Skip to main content
Faculty and Staff

Wilson College Professor Partners With NC State’s Panoramic Dance Project

Panoramic Dance Project dancers performing "Times of Refreshing" in water color printed costumes.

This spring, the Panoramic Dance Project’s spring concert featured a new collaboration that added a unique dimension to the performance. Wilson College of Textiles Associate Professor Anne Porterfield designed costumes that embodied the essence of the choreography and the spirit of the piece.

The Panoramic Dance Project is a pre-professional dance company in NC State’s Department of Performing Arts and Technology. Each year, students audition to join the company and perform a variety of dance styles from the African diaspora, with a focus on African, hip-hop and Latin dance.

Christa Oliver, the director of the Panoramic Dance Project, choreographed a dance for this year’s spring concert, “Times of Refreshing.”

Photo Courtesy: Jillian Clark Photography
Close up of two dancers posing in blue and yellow water color printed costumes.
Photo Courtesy: Jillian Clark Photography
Two dancers smiling at each other and posing in blue and yellow water color printed costumes.
Photo Courtesy: Jillian Clark Photography

“The piece itself draws inspiration from scripture and a Kenyan folk song that celebrates the arrival of rain. In many African cultures, rain is considered a blessing, a sign of new life, transformation, fresh starts, revival and restoration of the spirit.”

Oliver contacted Wilson College of Textiles professors to ask if anyone had a background in costume design and would be interested in creating costumes for a dance. Associate Professor Anne Porterfield, who has an extensive background in costume design, replied.

“Christa shared with me some of the early choreography and the music as well as a list of words to describe the piece,” Porterfield says. “We met, and we just went from there.”

Designing the costumes

Porterfield’s early career was in costume design. She studied costume design at the University of Texas before getting her Ph.D. at the Wilson College of Textiles. For her dissertation, she researched the use of 3D apparel software in costume design discussions.

That research inspired this collaboration. Porterfield designed the costumes utilizing 3D software to show Oliver and the dancers the designs. The 3D software was also used in the pattern-making and print layout process.

“I like to find an emotional reaction to the movement, the music and the concept. So, I went around campus one Sunday afternoon and took pictures that reminded me of the words Christa used. From those pictures, I developed some watercolor drawings. That was the jumping-off point,” Porterfield says.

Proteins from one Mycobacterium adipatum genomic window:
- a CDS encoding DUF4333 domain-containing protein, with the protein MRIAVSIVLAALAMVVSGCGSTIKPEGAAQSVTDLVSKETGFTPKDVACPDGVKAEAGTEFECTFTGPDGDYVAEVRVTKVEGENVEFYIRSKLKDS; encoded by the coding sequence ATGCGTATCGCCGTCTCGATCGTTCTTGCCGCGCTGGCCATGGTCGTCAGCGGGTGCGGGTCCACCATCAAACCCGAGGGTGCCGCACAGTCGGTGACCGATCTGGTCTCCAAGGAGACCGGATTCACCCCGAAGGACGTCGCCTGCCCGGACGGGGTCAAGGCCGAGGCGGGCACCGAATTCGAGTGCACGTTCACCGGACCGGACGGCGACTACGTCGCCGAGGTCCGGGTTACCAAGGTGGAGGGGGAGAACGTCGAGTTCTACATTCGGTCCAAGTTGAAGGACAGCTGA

Professor Anne Porterfield utilizing 3D software to visualize the costume designs.

The watercolor drawings then inspired the design of the fabric. Kerry King, a current Ph.D. student at the Wilson College of Textiles, facilitated a printing partnership with Optimum Digital, who provided digital printing of the material for the costumes. 

Optimum Digital has dedicated the last decade of its research and development to providing a sustainable solution for industrial printing.

The costumes’ fabrics were printed using a one-step process with NirvanaBelt and Eco-Pigment technology. This new process does not require pretreatment, is waterless and paperless and reduces textile waste from overproduction by producing only on demand.

“Universities like NC State play an important role in researching, developing and testing these new technologies, and we were very excited to support the printing of costumes with our latest technology when presented the opportunity,” says Edward Knight from Optimum Digital.

Constructing the garments

To sew the costumes, Porterfield hired fashion design student Bee Mangine. 

“I saw the email, and I signed up immediately. I thought it would be a really great experience because costume design is something I want to continue with,” Mangine says. 

Over spring break, Porterfield and Mangine sewed all of the costumes and met with the dancers to ensure the costumes looked correct while also providing the performance needed to dance.

Student worker Bee Mangine sewing the costumes.

“There’s a lot of thought put into unifying the dancers and finding the balance between comfort and making it look good and functional,” Mangine says.

Through this experience, Mangine had the opportunity to explore different machines in the fashion studio, work with 3D design software and learn how to sew for someone while keeping design considerations in mind.

“Dr. Porterfield is an amazing person to work with and for because she values your opinion, the way that you work, and your experiences as well,” Mangine says. “Looking into the future, I’m really excited to continue to explore costume design and bring some of those elements into my capstone collection and any other work that I’m doing.”

Both Porterfield and Oliver are interested in continuing this partnership in future semesters.

“There are definitely things that we can build on in terms of research from this collaboration, and it’s also fun to get back to my roots of costume design,” Porterfield says.

This post was originally published in Wilson College of Textiles News.